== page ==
If our government's economic experts really knew what they were doing, they wouldn't be frenetically experimenting with the people's money, treating billions like nickels. They wouldn't be so hellbent on dampening expectations and instilling fear as if oblivious to the real impact of public psychology on the economy.
I'm just not buying their doomsaying anymore. Even if they're right and we do end up in a full-scale financial meltdown, at least it will be finite and America's best days will still be ahead of us. But if we don't stop this panic-driven government intervention madness now, the chances are we'll still face a major meltdown and pass the point of no return into the bottomless pit of socialism.
The auto bailout and future proposed gargantuan government interventions must be rejected.
Government bailout architects ominously warned that unless we adopted their original "$700 billion" bailout proposal to purchase distressed mortgage assets, we'd face catastrophic economic consequences rivaling or exceeding the Great Depression.
Just weeks later, these same architects betrayed their own warnings and said their do-or-die plan would not work after all. Buying the troubled assets wouldn't inject capital into the banks quickly enough, so instead the government would have to distribute the money directly to major financial institutions.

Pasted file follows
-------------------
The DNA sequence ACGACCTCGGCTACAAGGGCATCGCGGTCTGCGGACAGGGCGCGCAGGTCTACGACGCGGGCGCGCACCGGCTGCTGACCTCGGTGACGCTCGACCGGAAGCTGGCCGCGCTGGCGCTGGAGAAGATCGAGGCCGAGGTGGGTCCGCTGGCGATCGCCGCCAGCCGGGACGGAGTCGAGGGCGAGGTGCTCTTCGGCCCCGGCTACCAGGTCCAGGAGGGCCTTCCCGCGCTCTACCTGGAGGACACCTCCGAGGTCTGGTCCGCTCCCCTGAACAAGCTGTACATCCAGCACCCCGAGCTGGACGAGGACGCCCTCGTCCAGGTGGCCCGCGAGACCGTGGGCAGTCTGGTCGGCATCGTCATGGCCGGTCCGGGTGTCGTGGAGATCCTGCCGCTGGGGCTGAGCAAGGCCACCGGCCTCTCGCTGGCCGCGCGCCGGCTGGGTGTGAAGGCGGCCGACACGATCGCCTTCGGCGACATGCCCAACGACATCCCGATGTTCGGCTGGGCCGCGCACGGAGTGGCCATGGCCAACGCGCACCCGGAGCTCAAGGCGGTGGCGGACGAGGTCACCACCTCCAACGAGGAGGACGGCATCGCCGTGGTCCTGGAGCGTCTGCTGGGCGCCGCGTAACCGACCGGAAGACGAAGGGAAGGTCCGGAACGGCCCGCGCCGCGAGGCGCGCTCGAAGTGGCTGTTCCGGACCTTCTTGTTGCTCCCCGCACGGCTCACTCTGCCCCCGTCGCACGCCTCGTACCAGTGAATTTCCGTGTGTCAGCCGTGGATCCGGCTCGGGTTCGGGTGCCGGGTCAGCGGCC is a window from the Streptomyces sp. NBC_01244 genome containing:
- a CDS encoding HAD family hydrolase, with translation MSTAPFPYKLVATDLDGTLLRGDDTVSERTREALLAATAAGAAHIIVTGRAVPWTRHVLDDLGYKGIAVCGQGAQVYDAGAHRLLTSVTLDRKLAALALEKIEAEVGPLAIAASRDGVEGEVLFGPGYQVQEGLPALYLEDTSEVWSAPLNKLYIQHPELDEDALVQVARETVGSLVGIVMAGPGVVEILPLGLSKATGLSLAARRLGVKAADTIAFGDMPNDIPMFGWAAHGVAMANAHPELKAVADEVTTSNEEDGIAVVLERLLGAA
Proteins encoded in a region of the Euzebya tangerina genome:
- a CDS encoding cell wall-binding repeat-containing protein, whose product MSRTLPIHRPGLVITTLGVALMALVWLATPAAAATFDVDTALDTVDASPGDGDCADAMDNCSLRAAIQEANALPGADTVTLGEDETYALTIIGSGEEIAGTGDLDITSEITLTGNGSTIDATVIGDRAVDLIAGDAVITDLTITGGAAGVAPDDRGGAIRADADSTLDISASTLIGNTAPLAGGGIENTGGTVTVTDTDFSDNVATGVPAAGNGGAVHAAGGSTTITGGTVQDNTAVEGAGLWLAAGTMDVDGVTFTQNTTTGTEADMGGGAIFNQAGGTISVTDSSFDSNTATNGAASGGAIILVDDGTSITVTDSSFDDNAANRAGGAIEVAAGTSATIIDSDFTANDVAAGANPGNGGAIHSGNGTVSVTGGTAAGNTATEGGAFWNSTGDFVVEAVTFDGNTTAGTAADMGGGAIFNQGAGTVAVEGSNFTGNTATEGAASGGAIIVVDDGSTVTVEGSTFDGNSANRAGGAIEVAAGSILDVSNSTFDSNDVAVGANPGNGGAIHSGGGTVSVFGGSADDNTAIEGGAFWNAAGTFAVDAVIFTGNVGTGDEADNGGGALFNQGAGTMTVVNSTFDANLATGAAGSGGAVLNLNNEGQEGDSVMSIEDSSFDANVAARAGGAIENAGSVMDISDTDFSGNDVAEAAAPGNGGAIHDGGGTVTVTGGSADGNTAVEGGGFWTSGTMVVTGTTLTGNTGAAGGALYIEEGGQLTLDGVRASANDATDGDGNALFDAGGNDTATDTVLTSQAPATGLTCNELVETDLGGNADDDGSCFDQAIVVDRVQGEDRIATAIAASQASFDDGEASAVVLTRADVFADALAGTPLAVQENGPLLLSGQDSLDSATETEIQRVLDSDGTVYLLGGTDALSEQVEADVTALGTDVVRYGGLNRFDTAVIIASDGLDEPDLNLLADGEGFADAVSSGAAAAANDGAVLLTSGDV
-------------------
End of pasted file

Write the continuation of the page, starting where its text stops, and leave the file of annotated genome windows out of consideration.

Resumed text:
But whatever happened to the government's mollifying assurance that if we pursued the original asset purchase plan, which involved buying the assets at a bargain, taxpayers might even make money on the deal? How about its promise that its involvement would be short-term? Obviously, the government's promises were more short-lived than its intervention.
Predictably, all kinds of supplicants showed up at government's doorstep looking for their own "rescue" funds. And we're just getting warmed up.
While Congress probably never should have authorized the original bailout plan, there is at least a plausible rationale to draw the line in the sand now. As others have noted, most bailouts to date have been to the financial sector. But once we open the door to the automakers, on what non-arbitrary basis do we deny future private industry petitioners, especially when their collective failure could arguably have a major impact on the economy?
Free market capitalism is obviously not perfect, but it's the least imperfect economic system, and its pricing mechanism does an infinitely better job of allocating resources and rationally picking winners and losers than government planners could do, even if they had the foresight of Nostradamus on his best day.